Challenges in Antihypertensive Therapy in Older Persons

Citation: 

Pages 27 - 32

Author(s): 

Dae Hyun Kim, MD, MPH

High blood pressure increases the risk of cardiovascular (CV) morbidity and mortality in a continuous fashion, even in very old adults. It is also associated with dementia and physical disability. Now it seems evident that treating stage 2 hypertension can reduce CV morbidity and mortality (especially stroke), and dementia to a modest degree in older adults. Although the HYpertension in the Very Elderly Trial was the first to report benefit of antihypertensive therapy in very old adults, the benefits of pharmacological treatment of uncomplicated stage 1 hypertension and lowering blood pressure below 140/90 mm Hg are not well established. In the future, trials of antihypertensive therapy should include functional outcomes, such as cognition, disability, gait impairment, and falls, which are as important as CV morbidity and mortality in older adults. This article summarizes the benefits and remaining challenges of antihypertensive therapy in older adults. (Annals of Long-Term Care: Clinical Care and Aging 2010;18[1]:27-32)

Benefits of Antihypertensive Therapy in Older Adults

High blood pressure is associated with cardiovascular (CV) morbidity and mortality,1 dementia,2 and disability.3 A number of randomized controlled trials of antihypertensive therapy have shown a significant reduction in CV morbidity and mortality in older adults. However, the treatment and control rates among hypertensive older adults have remained poor for the past decade,4 especially so in more advanced age.5 This is in part due to uncertainties from limited evidence to guide antihypertensive therapy in older adults with complex health problems.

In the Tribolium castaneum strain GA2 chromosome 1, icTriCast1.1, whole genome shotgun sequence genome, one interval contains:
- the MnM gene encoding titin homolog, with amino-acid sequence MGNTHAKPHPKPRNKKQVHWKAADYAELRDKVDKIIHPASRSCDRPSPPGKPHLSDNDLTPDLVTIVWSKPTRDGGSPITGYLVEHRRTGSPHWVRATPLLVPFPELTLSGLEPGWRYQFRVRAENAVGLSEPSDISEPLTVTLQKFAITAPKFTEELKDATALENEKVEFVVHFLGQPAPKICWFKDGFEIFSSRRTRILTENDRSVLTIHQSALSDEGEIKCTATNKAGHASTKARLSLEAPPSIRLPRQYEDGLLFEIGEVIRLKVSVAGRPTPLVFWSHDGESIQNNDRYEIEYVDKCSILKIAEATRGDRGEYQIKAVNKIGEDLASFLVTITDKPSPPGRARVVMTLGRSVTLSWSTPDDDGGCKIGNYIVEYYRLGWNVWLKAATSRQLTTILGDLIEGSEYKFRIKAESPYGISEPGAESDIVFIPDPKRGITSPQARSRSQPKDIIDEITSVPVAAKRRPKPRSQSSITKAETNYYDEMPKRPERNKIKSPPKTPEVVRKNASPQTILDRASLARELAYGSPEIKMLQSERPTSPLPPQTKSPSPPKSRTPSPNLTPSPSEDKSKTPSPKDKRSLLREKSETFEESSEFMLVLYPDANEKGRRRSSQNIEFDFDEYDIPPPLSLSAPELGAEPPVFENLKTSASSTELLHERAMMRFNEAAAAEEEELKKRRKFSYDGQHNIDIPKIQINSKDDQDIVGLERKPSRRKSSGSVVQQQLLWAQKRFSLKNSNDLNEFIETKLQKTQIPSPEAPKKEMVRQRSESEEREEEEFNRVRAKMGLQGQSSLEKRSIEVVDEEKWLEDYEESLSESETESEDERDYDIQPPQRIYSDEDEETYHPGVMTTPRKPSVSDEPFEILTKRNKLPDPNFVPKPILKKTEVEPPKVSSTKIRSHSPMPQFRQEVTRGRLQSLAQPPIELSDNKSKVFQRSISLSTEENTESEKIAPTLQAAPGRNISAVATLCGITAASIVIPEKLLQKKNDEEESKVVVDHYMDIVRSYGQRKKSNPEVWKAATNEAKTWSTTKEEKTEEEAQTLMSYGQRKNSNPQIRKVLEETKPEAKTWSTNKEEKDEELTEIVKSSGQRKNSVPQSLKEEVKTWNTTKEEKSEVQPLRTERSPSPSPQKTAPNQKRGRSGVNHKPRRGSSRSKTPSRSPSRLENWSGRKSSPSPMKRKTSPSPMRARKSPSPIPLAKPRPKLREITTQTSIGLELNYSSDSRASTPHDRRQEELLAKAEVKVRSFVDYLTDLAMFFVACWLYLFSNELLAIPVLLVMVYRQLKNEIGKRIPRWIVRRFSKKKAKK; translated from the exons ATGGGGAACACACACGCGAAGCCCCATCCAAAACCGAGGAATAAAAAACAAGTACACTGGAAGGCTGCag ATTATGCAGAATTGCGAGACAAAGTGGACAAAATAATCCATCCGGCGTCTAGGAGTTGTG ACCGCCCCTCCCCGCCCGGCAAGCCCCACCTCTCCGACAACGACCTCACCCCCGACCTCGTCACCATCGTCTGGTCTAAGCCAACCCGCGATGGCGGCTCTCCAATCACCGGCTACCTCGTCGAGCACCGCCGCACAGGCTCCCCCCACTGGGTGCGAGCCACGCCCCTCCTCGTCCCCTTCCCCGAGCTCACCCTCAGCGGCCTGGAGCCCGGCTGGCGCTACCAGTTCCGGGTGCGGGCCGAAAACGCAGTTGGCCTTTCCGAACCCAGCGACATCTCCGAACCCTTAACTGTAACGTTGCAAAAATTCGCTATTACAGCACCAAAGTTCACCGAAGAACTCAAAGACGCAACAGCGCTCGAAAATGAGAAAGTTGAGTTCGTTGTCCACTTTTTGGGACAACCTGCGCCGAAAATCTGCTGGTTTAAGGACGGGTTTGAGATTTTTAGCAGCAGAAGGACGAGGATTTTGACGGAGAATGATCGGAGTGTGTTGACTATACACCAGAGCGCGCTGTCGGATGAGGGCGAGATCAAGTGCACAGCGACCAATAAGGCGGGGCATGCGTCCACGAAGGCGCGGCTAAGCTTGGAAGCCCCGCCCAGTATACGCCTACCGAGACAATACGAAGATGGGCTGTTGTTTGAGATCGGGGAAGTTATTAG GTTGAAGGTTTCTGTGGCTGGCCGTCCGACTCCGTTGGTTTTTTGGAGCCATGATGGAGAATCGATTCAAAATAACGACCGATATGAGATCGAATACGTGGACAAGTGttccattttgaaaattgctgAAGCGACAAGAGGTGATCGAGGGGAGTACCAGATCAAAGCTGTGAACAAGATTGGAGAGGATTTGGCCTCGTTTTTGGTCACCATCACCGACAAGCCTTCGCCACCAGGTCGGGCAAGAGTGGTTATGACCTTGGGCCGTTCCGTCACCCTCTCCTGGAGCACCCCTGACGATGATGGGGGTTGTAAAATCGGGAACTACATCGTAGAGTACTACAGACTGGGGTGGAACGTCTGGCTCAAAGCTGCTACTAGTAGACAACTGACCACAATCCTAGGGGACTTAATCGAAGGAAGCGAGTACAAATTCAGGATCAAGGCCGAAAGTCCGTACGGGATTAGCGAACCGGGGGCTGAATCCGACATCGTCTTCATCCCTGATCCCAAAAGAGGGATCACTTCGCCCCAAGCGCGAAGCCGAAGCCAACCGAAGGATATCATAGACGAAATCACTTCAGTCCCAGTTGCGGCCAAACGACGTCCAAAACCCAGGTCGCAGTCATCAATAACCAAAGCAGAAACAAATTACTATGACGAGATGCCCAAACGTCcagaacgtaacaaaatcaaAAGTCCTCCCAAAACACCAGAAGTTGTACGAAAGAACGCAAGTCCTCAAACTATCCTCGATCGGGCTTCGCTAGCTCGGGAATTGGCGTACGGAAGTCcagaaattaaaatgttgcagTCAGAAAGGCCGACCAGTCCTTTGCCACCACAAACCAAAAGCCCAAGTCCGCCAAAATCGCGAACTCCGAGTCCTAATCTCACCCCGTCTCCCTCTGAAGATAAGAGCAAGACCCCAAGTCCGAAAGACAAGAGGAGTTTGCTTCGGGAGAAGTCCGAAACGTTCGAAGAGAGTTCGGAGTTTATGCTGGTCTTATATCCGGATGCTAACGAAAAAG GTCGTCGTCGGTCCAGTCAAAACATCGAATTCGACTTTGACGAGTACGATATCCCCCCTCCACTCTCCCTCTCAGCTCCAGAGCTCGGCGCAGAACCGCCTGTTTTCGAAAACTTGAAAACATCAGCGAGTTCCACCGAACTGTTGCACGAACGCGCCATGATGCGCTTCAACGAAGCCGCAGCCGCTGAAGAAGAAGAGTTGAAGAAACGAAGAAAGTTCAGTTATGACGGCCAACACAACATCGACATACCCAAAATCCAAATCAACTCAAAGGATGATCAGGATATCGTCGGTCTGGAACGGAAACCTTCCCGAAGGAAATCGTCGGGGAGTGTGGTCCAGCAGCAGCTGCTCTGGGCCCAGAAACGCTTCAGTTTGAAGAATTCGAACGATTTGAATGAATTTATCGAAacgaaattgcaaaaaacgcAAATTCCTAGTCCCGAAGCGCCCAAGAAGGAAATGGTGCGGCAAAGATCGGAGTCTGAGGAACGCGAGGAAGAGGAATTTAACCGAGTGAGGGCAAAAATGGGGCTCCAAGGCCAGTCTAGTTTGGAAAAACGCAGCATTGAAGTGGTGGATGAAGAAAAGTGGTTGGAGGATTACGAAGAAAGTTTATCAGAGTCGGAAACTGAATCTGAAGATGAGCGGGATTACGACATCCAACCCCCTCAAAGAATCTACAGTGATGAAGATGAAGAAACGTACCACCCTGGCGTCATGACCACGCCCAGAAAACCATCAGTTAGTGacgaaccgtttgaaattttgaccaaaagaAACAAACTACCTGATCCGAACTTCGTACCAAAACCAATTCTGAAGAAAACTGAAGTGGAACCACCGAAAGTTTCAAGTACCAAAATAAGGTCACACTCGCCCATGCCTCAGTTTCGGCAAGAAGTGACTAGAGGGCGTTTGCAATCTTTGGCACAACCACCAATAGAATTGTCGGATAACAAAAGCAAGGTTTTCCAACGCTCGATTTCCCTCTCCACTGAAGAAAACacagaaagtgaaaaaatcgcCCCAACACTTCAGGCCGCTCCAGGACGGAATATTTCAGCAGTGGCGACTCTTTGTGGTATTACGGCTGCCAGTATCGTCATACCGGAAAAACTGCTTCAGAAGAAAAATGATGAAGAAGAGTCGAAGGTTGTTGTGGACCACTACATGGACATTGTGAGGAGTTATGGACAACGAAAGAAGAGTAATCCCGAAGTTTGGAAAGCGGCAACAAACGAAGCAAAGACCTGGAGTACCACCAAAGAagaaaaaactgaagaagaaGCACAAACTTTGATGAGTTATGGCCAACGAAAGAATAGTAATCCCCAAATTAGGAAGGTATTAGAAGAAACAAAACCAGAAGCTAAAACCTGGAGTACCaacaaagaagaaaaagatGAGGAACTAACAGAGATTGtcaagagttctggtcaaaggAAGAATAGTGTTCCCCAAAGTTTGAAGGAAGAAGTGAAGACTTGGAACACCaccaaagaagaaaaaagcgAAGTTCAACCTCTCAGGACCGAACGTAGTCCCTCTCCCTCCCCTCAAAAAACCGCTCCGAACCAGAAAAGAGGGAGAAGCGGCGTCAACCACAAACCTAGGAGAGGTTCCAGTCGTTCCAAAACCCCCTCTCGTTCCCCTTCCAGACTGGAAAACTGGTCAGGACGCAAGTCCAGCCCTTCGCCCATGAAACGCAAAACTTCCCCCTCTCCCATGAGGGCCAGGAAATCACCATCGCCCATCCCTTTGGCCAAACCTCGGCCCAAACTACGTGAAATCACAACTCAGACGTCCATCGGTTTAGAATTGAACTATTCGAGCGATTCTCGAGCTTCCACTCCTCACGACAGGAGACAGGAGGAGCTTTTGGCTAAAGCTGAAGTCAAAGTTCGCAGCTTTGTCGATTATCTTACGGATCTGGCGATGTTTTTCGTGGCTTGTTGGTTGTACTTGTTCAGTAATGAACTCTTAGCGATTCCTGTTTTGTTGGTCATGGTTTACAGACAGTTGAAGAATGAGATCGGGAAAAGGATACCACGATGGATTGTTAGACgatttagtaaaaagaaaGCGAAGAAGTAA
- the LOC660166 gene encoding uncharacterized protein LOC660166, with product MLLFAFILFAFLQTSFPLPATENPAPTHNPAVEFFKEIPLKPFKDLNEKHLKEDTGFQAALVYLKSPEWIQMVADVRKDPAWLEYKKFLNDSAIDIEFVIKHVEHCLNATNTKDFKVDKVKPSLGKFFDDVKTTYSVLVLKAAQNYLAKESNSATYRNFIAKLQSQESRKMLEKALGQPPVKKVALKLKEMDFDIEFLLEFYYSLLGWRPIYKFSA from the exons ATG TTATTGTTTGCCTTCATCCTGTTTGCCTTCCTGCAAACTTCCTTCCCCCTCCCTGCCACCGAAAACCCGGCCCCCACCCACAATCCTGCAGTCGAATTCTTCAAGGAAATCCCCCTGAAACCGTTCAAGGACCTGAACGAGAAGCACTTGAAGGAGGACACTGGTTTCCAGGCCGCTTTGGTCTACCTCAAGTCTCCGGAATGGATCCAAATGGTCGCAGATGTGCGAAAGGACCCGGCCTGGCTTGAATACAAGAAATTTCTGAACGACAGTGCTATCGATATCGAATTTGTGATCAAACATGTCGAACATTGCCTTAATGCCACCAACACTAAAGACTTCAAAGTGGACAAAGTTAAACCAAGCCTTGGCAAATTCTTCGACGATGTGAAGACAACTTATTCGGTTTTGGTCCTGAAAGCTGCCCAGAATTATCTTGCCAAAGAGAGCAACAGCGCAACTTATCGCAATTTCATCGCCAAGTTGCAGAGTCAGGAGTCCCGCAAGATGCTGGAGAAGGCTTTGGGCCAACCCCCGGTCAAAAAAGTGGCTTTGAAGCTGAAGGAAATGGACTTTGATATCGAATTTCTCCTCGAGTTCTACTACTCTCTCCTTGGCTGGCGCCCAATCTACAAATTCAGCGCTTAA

Overview of the Available Evidence

Major randomized controlled trials of antihypertensive therapy have been conducted in adults over age 50 years (Table). In general, the mean age of study samples was 62-76 years, with the exception of one trial.6 Trials before the early 1990s compared diuretics and beta blockers to placebo,7-10 whereas trials in the late 1990s compared calcium-channel blockers (CCBs) and angiotensin-converting enzyme inhibitors (ACEIs) to placebo.11,12 All placebo-controlled trials were conducted in stage 2 hypertension, and none achieved the target blood pressure below 140/90 mm Hg. Nevertheless, many, but not all, of the trials showed significant reduction in total and CV mortality, myocardial infarction (MI), stroke, and congestive heart failure (CHF). The extent of risk reduction appeared greater for stroke than for MI.